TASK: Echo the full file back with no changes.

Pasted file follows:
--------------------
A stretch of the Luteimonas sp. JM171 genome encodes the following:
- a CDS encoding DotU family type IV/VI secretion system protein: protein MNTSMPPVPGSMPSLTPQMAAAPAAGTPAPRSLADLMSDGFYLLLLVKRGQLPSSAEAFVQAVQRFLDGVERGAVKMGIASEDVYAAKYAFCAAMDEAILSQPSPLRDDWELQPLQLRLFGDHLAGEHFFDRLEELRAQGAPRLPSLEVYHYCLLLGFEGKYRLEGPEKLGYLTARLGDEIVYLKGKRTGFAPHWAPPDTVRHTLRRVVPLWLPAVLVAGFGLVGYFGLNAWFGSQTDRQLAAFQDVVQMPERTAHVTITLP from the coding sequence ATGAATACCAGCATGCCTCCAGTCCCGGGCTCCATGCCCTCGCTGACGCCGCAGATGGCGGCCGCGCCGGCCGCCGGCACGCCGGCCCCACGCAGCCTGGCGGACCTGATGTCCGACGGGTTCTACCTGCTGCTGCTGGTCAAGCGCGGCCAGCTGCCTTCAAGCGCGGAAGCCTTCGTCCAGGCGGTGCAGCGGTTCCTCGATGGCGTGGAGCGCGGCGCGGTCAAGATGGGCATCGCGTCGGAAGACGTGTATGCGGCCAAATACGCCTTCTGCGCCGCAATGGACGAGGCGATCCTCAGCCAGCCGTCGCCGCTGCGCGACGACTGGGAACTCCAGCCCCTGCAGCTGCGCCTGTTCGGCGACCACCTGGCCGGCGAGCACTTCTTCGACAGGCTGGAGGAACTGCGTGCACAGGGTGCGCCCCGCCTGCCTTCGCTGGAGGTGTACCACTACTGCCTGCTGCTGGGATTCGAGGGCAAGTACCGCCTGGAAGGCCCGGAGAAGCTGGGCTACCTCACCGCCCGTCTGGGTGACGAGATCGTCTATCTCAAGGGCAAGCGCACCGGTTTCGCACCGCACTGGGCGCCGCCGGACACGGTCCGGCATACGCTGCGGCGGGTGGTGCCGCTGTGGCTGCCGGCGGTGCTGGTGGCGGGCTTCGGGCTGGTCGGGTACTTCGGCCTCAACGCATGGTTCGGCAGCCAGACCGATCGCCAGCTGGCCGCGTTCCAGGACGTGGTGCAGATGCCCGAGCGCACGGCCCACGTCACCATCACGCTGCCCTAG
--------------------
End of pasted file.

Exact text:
A stretch of the Luteimonas sp. JM171 genome encodes the following:
- a CDS encoding DotU family type IV/VI secretion system protein: protein MNTSMPPVPGSMPSLTPQMAAAPAAGTPAPRSLADLMSDGFYLLLLVKRGQLPSSAEAFVQAVQRFLDGVERGAVKMGIASEDVYAAKYAFCAAMDEAILSQPSPLRDDWELQPLQLRLFGDHLAGEHFFDRLEELRAQGAPRLPSLEVYHYCLLLGFEGKYRLEGPEKLGYLTARLGDEIVYLKGKRTGFAPHWAPPDTVRHTLRRVVPLWLPAVLVAGFGLVGYFGLNAWFGSQTDRQLAAFQDVVQMPERTAHVTITLP from the coding sequence ATGAATACCAGCATGCCTCCAGTCCCGGGCTCCATGCCCTCGCTGACGCCGCAGATGGCGGCCGCGCCGGCCGCCGGCACGCCGGCCCCACGCAGCCTGGCGGACCTGATGTCCGACGGGTTCTACCTGCTGCTGCTGGTCAAGCGCGGCCAGCTGCCTTCAAGCGCGGAAGCCTTCGTCCAGGCGGTGCAGCGGTTCCTCGATGGCGTGGAGCGCGGCGCGGTCAAGATGGGCATCGCGTCGGAAGACGTGTATGCGGCCAAATACGCCTTCTGCGCCGCAATGGACGAGGCGATCCTCAGCCAGCCGTCGCCGCTGCGCGACGACTGGGAACTCCAGCCCCTGCAGCTGCGCCTGTTCGGCGACCACCTGGCCGGCGAGCACTTCTTCGACAGGCTGGAGGAACTGCGTGCACAGGGTGCGCCCCGCCTGCCTTCGCTGGAGGTGTACCACTACTGCCTGCTGCTGGGATTCGAGGGCAAGTACCGCCTGGAAGGCCCGGAGAAGCTGGGCTACCTCACCGCCCGTCTGGGTGACGAGATCGTCTATCTCAAGGGCAAGCGCACCGGTTTCGCACCGCACTGGGCGCCGCCGGACACGGTCCGGCATACGCTGCGGCGGGTGGTGCCGCTGTGGCTGCCGGCGGTGCTGGTGGCGGGCTTCGGGCTGGTCGGGTACTTCGGCCTCAACGCATGGTTCGGCAGCCAGACCGATCGCCAGCTGGCCGCGTTCCAGGACGTGGTGCAGATGCCCGAGCGCACGGCCCACGTCACCATCACGCTGCCCTAG